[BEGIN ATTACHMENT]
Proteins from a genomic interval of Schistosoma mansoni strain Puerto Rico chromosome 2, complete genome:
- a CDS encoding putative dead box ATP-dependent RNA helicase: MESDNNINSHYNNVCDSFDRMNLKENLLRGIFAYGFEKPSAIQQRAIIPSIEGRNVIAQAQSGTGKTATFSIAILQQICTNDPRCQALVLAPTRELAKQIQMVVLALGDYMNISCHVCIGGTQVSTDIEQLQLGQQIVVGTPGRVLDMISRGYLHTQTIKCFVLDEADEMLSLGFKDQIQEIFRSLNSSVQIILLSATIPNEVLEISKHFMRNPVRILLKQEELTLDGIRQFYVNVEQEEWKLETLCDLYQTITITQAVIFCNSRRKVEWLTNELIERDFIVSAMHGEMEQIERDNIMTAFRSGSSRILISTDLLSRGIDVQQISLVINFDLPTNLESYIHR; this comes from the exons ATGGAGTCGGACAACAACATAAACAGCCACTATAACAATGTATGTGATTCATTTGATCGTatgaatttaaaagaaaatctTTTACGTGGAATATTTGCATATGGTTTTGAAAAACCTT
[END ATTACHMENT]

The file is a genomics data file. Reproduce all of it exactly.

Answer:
Proteins from a genomic interval of Schistosoma mansoni strain Puerto Rico chromosome 2, complete genome:
- a CDS encoding putative dead box ATP-dependent RNA helicase: MESDNNINSHYNNVCDSFDRMNLKENLLRGIFAYGFEKPSAIQQRAIIPSIEGRNVIAQAQSGTGKTATFSIAILQQICTNDPRCQALVLAPTRELAKQIQMVVLALGDYMNISCHVCIGGTQVSTDIEQLQLGQQIVVGTPGRVLDMISRGYLHTQTIKCFVLDEADEMLSLGFKDQIQEIFRSLNSSVQIILLSATIPNEVLEISKHFMRNPVRILLKQEELTLDGIRQFYVNVEQEEWKLETLCDLYQTITITQAVIFCNSRRKVEWLTNELIERDFIVSAMHGEMEQIERDNIMTAFRSGSSRILISTDLLSRGIDVQQISLVINFDLPTNLESYIHR; this comes from the exons ATGGAGTCGGACAACAACATAAACAGCCACTATAACAATGTATGTGATTCATTTGATCGTatgaatttaaaagaaaatctTTTACGTGGAATATTTGCATATGGTTTTGAAAAACCTT